But with impending budget cuts on the horizon the big question is ‘how is that realistically going to happen?  The NHS is expected to save up to £20bn in England alone, and with 27,000 posts already earmarked to be lost, it is inevitable that there will be an impact on frontline care.

Speaking on Radio 4’s Today programme earlier today, Professor Raymond Tallis said this is not a problem specific to the NHS, it is present in the private sector too. He believes problems in elderly care are partly because

people only value the things that can be counted

He said we need to reflect in depth and without prejudice on these stories and think about priorities in care, and avoid responding with ‘general training’ and tick box exercises for nurses.

In a society that values “glamour” above all else, he said, “hands on care” was “the least glamorous thing to do”. You can listen to the interview here.

The Reader Organisation is working to deliver training to staff members working with elderly people in a range of settings including hospitals and care homes. Our anthology, A Little, Aloud, published last September is a wonderful resource for staff to use in reading one to one with someone they care for and we have designed a one day workshop in using the book.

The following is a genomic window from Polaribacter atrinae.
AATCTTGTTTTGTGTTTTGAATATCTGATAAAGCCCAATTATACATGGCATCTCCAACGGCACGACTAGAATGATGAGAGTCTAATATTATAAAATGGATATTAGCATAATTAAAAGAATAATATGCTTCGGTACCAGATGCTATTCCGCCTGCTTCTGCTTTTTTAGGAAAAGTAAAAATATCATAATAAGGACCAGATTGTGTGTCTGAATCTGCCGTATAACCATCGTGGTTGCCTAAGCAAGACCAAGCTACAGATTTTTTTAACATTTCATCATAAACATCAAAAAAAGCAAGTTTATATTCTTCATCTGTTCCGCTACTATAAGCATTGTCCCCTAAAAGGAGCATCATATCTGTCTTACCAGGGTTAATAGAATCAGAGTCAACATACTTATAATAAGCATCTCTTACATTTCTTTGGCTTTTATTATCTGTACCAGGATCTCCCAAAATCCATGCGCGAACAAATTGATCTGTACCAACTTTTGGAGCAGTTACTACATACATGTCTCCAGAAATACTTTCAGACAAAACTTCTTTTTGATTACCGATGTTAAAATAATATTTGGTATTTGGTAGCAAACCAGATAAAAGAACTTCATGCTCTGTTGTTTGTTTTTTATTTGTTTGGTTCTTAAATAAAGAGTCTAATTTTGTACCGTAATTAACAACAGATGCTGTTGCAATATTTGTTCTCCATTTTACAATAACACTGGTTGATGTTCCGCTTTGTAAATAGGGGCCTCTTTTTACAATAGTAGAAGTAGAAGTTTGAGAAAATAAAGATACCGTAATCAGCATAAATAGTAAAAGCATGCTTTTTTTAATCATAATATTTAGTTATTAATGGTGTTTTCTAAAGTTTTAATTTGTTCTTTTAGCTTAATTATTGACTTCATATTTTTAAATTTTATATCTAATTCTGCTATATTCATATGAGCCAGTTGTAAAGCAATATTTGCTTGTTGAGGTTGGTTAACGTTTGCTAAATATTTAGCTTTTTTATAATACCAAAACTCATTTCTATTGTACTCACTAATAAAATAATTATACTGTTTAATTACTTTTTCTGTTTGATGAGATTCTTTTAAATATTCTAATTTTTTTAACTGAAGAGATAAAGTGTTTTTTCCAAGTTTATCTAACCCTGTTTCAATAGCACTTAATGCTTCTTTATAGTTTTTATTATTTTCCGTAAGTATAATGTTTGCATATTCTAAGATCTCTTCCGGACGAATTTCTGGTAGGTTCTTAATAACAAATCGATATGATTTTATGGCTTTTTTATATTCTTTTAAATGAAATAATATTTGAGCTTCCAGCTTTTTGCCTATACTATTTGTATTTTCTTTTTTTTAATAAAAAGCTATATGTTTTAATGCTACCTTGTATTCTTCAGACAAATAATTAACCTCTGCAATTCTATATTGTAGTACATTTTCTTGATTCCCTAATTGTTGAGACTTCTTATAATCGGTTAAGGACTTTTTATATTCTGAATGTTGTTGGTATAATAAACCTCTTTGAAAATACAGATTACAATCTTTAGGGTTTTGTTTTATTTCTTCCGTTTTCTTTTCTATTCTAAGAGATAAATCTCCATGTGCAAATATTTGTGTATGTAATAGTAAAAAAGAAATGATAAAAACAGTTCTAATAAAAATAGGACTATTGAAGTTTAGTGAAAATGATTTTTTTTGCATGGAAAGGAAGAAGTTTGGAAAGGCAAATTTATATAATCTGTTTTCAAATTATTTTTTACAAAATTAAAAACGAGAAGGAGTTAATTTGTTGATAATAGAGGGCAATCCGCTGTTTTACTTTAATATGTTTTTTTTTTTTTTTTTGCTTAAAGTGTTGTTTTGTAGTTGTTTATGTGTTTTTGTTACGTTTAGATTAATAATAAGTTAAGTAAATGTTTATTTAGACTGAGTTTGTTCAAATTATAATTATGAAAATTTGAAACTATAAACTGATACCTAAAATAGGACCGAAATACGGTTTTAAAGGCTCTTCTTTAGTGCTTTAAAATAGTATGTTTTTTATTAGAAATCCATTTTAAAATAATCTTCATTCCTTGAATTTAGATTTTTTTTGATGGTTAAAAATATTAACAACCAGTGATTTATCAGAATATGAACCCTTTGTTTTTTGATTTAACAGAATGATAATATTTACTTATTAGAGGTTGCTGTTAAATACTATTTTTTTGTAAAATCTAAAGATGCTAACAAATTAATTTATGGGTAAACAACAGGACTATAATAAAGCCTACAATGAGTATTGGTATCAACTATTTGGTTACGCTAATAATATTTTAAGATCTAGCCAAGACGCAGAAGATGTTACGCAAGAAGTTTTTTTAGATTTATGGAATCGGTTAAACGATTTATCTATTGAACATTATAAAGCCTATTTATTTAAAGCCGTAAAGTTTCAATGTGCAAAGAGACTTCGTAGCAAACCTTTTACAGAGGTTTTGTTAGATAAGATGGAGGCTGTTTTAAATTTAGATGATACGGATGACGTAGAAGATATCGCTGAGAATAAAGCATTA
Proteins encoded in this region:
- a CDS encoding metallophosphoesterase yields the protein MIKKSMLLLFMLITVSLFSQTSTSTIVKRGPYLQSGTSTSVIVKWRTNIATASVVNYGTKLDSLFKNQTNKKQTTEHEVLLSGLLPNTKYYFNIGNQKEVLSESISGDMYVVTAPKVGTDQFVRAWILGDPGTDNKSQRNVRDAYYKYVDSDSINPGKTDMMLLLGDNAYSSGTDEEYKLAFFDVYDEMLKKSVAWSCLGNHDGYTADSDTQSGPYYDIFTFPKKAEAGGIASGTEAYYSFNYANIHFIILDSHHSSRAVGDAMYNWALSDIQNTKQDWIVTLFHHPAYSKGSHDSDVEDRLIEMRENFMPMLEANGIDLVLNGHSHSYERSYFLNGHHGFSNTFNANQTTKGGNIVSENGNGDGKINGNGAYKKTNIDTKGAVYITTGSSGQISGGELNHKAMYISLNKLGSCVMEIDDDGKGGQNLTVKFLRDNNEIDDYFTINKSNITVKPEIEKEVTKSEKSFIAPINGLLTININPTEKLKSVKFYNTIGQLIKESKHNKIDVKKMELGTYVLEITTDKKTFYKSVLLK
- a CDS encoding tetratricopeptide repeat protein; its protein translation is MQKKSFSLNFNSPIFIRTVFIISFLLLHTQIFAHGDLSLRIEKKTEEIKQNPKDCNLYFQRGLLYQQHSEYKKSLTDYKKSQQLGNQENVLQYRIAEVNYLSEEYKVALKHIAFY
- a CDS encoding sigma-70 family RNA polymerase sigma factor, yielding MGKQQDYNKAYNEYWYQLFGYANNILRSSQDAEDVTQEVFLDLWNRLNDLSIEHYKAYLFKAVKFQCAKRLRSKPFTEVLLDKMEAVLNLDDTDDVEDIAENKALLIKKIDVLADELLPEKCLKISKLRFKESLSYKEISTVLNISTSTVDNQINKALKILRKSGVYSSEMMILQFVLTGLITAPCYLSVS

There are a lot of people living here with a lot to offer, but we need to get that out of them, to ignite that spark. I think the poetry can do that and I’m here to learn how to use it.

Care Worker, Liverpool

What is striking about this training is that the focus is on recognising the humanity and individuality of people and creating a shared experience which allows real communication and pleasure for both the patient and the staff member. It is not a target driven exercise, but it cuts to the heart of the matter, and the real need for compassion in care.

For more details about this workshop and our training, please contact: katieclark@thereader.org.uk

You can read more about A Little, Aloud including comments from people who have used the book to read about to someone they care for, on the A Little, Aloud blog.

 

Reading in the Bath

Well, not quite reading in the bath but reading in Bath.

On 1st March Angela Macmillan, Jane Davis and TRO patron, Blake Morrison, will be doing an event at Bath Literature Festival in March:

A Little, Aloud
Tuesday 1st March 2011, 1-2pm
Guildhall, Bath

Join Jane, Blake and Angela to learn more about the intimate connection between reading aloud and wellbeing, and the pioneering research that is being done in the field by The Reader Organisation. You will also have the pleasure of listening to a selection of brilliant readings from A Little, Aloud.

Click here for more details.